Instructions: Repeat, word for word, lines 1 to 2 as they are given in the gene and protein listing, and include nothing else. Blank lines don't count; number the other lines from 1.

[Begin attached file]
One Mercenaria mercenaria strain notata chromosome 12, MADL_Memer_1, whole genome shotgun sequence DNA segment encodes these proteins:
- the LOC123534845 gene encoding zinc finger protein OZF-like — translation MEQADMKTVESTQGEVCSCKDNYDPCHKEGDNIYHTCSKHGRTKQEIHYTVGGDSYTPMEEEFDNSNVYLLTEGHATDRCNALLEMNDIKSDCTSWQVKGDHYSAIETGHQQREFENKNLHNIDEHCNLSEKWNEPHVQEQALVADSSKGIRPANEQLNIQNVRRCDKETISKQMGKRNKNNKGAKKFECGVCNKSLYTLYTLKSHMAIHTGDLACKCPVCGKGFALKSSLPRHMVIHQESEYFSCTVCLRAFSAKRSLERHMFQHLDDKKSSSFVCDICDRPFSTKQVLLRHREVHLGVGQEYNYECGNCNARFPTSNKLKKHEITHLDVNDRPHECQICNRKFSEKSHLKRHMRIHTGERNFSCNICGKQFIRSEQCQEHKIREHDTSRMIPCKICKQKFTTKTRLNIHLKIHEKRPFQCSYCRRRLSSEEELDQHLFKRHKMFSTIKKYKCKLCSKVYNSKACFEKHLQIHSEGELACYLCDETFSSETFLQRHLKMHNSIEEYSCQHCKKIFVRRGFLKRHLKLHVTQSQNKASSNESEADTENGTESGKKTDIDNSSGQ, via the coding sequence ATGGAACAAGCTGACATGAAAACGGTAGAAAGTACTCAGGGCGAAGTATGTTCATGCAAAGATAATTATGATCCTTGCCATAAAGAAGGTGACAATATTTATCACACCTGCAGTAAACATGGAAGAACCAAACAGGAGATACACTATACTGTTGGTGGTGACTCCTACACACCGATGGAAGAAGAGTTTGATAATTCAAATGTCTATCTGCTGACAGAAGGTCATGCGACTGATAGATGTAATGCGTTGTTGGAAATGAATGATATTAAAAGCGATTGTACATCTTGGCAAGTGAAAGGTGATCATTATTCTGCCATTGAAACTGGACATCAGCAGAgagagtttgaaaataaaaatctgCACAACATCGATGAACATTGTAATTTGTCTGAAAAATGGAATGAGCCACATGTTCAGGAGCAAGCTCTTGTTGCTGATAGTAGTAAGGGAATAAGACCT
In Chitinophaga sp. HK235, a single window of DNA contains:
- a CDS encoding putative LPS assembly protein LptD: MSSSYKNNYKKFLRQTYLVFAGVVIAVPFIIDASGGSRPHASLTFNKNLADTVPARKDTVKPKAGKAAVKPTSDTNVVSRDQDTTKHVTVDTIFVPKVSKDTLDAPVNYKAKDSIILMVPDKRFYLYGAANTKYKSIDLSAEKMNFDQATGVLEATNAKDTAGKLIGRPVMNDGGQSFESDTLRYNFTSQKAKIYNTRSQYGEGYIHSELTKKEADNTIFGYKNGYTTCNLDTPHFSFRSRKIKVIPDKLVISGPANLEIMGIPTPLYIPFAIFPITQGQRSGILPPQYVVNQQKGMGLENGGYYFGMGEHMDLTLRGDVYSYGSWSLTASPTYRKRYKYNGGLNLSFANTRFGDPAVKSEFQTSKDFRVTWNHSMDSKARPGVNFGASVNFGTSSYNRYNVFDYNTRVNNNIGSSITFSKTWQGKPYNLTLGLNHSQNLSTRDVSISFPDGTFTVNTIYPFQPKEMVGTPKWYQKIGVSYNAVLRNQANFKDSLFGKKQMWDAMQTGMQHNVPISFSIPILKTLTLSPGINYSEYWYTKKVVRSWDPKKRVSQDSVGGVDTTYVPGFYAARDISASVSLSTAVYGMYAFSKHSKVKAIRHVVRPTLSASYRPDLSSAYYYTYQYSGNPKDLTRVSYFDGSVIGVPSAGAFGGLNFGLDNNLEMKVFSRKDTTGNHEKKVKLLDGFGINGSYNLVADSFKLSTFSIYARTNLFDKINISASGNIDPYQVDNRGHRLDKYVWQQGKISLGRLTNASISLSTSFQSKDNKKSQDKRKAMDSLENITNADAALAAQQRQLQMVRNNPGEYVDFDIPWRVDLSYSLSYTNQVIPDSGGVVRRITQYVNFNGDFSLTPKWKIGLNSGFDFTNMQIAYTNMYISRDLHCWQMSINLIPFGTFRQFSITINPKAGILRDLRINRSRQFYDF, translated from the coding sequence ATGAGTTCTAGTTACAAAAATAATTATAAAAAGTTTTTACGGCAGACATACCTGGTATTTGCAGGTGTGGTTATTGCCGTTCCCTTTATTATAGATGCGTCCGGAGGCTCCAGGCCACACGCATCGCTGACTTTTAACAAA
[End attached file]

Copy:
One Mercenaria mercenaria strain notata chromosome 12, MADL_Memer_1, whole genome shotgun sequence DNA segment encodes these proteins:
- the LOC123534845 gene encoding zinc finger protein OZF-like — translation MEQADMKTVESTQGEVCSCKDNYDPCHKEGDNIYHTCSKHGRTKQEIHYTVGGDSYTPMEEEFDNSNVYLLTEGHATDRCNALLEMNDIKSDCTSWQVKGDHYSAIETGHQQREFENKNLHNIDEHCNLSEKWNEPHVQEQALVADSSKGIRPANEQLNIQNVRRCDKETISKQMGKRNKNNKGAKKFECGVCNKSLYTLYTLKSHMAIHTGDLACKCPVCGKGFALKSSLPRHMVIHQESEYFSCTVCLRAFSAKRSLERHMFQHLDDKKSSSFVCDICDRPFSTKQVLLRHREVHLGVGQEYNYECGNCNARFPTSNKLKKHEITHLDVNDRPHECQICNRKFSEKSHLKRHMRIHTGERNFSCNICGKQFIRSEQCQEHKIREHDTSRMIPCKICKQKFTTKTRLNIHLKIHEKRPFQCSYCRRRLSSEEELDQHLFKRHKMFSTIKKYKCKLCSKVYNSKACFEKHLQIHSEGELACYLCDETFSSETFLQRHLKMHNSIEEYSCQHCKKIFVRRGFLKRHLKLHVTQSQNKASSNESEADTENGTESGKKTDIDNSSGQ, via the coding sequence ATGGAACAAGCTGACATGAAAACGGTAGAAAGTACTCAGGGCGAAGTATGTTCATGCAAAGATAATTATGATCCTTGCCATAAAGAAGGTGACAATATTTATCACACCTGCAGTAAACATGGAAGAACCAAACAGGAGATACACTATACTGTTGGTGGTGACTCCTACACACCGATGGAAGAAGAGTTTGATAATTCAAATGTCTATCTGCTGACAGAAGGTCATGCGACTGATAGATGTAATGCGTTGTTGGAAATGAATGATATTAAAAGCGATTGTACATCTTGGCAAGTGAAAGGTGATCATTATTCTGCCATTGAAACTGGACATCAGCAGAgagagtttgaaaataaaaatctgCACAACATCGATGAACATTGTAATTTGTCTGAAAAATGGAATGAGCCACATGTTCAGGAGCAAGCTCTTGTTGCTGATAGTAGTAAGGGAATAAGACCT